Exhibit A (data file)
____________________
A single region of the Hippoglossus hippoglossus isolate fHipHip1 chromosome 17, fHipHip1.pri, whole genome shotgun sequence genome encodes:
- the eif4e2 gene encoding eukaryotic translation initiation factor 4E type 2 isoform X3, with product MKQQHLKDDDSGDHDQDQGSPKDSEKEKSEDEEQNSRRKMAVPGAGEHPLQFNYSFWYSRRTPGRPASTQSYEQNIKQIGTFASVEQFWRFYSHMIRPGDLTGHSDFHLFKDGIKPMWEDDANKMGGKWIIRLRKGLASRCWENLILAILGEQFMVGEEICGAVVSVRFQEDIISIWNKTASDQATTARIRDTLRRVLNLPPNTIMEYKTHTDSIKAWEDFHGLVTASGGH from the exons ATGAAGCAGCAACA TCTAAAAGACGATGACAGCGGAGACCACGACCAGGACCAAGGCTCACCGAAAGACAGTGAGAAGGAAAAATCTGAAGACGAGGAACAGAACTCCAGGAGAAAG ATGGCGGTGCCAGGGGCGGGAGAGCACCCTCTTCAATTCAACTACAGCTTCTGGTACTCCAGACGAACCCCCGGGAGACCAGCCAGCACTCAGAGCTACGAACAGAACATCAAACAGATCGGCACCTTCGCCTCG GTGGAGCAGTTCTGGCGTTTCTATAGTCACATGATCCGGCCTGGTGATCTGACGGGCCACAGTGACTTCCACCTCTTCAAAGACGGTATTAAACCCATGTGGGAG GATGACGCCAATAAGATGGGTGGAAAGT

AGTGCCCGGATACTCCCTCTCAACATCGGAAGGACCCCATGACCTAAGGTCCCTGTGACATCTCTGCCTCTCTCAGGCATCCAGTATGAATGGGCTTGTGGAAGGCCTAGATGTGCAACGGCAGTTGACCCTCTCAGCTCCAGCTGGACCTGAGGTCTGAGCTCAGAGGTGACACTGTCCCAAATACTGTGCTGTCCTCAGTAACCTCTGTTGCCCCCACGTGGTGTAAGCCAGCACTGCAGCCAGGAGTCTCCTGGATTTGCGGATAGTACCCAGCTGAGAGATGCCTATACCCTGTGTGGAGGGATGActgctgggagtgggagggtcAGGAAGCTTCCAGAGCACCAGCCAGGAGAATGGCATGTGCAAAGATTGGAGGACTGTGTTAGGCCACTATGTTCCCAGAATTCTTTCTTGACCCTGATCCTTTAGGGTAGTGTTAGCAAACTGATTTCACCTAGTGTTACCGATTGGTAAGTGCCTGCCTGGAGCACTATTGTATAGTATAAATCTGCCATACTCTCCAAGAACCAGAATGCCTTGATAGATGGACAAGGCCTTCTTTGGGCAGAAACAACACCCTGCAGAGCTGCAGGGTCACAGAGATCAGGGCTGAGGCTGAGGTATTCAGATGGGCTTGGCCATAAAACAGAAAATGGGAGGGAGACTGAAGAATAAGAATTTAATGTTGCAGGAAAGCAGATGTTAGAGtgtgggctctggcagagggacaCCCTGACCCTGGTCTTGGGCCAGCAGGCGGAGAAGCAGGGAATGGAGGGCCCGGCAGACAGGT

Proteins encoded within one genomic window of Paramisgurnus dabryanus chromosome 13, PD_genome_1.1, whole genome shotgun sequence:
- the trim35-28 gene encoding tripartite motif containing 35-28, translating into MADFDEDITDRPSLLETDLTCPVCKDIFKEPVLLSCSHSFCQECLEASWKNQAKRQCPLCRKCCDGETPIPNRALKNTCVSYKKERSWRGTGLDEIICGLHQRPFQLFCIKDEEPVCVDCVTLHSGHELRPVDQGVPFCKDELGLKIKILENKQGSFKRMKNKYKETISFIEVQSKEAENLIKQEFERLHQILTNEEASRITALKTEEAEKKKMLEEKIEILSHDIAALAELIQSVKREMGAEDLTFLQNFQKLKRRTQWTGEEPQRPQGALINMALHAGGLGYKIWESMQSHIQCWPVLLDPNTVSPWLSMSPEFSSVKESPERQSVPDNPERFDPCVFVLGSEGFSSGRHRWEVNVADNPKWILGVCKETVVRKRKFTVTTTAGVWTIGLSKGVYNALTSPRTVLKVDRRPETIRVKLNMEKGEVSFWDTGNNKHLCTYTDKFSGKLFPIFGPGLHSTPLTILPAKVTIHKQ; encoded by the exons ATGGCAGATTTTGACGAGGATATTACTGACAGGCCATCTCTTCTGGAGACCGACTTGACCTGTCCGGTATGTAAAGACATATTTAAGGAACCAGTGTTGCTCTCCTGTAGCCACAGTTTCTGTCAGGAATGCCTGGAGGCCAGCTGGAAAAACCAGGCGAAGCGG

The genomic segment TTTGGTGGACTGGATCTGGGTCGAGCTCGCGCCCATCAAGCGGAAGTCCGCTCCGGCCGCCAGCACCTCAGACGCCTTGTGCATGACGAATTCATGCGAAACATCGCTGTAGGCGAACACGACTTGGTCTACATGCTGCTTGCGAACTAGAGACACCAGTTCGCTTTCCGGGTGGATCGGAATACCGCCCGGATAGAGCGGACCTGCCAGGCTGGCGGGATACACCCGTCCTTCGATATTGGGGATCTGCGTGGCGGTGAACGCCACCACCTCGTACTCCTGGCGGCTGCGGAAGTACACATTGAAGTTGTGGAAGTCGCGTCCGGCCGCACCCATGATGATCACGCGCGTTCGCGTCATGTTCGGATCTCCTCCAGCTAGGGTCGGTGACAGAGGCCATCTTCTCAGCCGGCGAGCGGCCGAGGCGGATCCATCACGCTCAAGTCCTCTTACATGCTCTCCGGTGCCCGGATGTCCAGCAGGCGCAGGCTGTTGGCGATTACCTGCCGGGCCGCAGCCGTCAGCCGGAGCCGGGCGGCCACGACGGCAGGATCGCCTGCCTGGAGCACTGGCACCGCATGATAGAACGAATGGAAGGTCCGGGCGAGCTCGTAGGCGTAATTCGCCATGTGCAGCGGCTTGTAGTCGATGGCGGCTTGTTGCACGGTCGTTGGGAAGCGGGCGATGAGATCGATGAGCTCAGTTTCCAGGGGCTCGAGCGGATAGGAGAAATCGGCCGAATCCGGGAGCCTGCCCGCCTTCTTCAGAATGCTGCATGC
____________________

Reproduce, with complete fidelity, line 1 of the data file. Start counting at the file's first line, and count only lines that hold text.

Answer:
A single region of the Hippoglossus hippoglossus isolate fHipHip1 chromosome 17, fHipHip1.pri, whole genome shotgun sequence genome encodes: